The USPTO is presently working on Phase I of its news third-party submissions system, a web-based portal where anyone will be able to submit prior art relevant to any pending, published patent application. You will no longer have to file prior art references in hard copy. You will no longer be prevented from providing an explanation of the relevance of the prior art (in fact, you will be expected to prior such explanation). You will no longer have to pay a fee to submit the prior art, at least for the first three references filed electronically on any one patent application (if you wish to file more than three references on an application, you will need to file the references beyond three through the traditional manual submission system and you will have to pay a fee for those references). The time for submitting prior art references will be longer than under Peer To Patent (although third-parties should make their submissions as early as possible following publication to assure the examiner has them before a first office action issues). Best of all, you will no longer be limited in the areas of technology for which prior art may be submitted. Everything is fair game! You can read more of the proposed rules around third party submissions here.

Phase I of the USPTO third-party submissions system is expected to be implemented no later than the anniversary of the signing of the AIA, i.e., September, 2012. In the meantime a task force at the USPTO is considering how the USPTO may provide the collaborative aspects of Peer To Patent - the work spaces, a discussion area, tagging, etc. In addition, at least one private entity is rumored to be working on the same sort of collaborative workspace, and we hope to see something substantive on that before the end of the summer of 2012.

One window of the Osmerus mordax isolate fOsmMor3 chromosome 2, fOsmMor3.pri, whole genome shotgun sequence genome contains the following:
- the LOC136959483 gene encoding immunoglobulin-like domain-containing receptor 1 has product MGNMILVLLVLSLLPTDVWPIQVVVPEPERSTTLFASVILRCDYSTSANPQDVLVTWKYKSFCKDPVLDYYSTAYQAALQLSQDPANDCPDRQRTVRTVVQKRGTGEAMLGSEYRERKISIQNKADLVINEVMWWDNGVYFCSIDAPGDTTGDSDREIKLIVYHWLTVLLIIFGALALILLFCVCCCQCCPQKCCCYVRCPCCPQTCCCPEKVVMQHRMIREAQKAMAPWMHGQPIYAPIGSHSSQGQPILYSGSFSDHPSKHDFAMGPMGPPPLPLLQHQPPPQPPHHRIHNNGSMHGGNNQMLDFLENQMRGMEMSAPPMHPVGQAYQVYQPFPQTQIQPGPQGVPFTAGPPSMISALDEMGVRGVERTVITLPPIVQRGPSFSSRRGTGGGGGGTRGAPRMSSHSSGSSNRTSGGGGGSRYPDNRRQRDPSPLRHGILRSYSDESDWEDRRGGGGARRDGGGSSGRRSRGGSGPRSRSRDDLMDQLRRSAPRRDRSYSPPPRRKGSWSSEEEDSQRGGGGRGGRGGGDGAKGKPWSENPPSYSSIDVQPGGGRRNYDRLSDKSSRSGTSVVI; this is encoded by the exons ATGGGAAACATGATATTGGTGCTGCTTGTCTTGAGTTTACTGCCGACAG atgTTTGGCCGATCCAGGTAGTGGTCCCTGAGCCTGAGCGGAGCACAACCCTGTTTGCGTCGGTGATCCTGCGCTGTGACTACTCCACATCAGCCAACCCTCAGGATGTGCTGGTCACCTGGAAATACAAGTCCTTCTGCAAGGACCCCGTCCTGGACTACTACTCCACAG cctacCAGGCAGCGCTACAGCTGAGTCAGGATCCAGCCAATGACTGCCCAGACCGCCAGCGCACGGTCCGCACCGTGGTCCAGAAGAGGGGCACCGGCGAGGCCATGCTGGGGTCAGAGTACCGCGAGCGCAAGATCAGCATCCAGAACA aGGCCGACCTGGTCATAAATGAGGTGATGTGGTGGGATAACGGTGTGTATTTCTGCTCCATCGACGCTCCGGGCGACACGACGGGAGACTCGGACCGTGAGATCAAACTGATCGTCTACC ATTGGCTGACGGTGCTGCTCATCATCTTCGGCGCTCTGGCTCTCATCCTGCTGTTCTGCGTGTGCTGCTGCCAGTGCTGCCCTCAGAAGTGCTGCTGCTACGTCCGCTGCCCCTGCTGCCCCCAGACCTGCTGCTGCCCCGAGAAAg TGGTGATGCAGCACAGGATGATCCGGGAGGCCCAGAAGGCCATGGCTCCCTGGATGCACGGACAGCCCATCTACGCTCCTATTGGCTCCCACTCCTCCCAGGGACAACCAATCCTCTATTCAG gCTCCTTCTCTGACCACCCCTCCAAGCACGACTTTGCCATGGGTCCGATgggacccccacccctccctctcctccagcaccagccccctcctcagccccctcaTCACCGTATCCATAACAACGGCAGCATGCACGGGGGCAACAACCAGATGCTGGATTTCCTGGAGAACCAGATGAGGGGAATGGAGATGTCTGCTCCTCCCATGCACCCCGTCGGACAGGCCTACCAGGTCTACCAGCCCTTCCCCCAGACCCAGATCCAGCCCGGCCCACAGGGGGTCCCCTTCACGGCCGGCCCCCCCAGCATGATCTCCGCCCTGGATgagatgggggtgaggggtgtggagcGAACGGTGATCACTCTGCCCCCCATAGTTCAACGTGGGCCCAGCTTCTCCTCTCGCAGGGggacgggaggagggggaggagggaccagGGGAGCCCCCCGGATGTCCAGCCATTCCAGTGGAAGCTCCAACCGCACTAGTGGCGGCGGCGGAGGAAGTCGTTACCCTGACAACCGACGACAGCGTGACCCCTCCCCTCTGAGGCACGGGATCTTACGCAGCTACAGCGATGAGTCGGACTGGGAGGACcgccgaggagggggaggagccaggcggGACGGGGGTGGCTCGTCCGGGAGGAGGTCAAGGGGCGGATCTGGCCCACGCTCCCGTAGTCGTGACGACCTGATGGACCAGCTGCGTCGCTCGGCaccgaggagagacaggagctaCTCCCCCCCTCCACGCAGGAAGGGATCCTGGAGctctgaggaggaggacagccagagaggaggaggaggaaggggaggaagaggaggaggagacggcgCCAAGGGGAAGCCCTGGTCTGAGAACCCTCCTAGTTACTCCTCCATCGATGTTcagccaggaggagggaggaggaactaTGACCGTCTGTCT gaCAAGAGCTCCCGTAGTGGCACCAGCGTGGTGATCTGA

Over the next month our New York Law School team will be publishing a full, final report of the first pilot (earlier anniversary reports were published before all of the project data was complete). We will also be publishing an interim report from the second pilot. So stay tuned.

For those who are interested in the data accumulated by Peer To Patent on the patent applications that went through peer review in either the first or second pilot, that data has been archived and is available for academic study. If you have an interest in accessing that data, please contact Naomi Allen, Institute Manager, Institute of Information Law and Policy, New York Law School at 212-431-2368 or naomi.allen at

For those academic institutions or national patent offices wishing to avail themselves of the software used to power Peer To Patent, that software is also available. Again, you should contact Ms. Allen.

Finally, we want to thank all of those who have supported the Peer To Patent project since its inception in 2005. The Omidyar Network and MacArthur Foundation provided critical funding throughout the project. Corporate sponsors provided both funding, expertise, and direction to the project. Those corporate sponsors include IBM, GE, Microsoft, Hewlett Packard, CA, Red Hat, Open Invention Network, Article One Partners, and Intellectual Ventures. Students were the backbone of this project, and we would like to recognize the students at New York Law School, Duke University School of Law, University of California School of Law, Brooklyn Law School, Notre Dame Law School, and Florida International University School of Law for all of their hard work. We would especially like to recognize Chris Wong, Tom Lemmo, Christina Segro and Andrea Casillas, our student project managers who provided leadership throughout the project. Last, but by no means least, we thank Beth Noveck of New York Law School for her innovative idea and Manny Schecter of IBM for his enthusiasm, guidance, and support over the past seven years.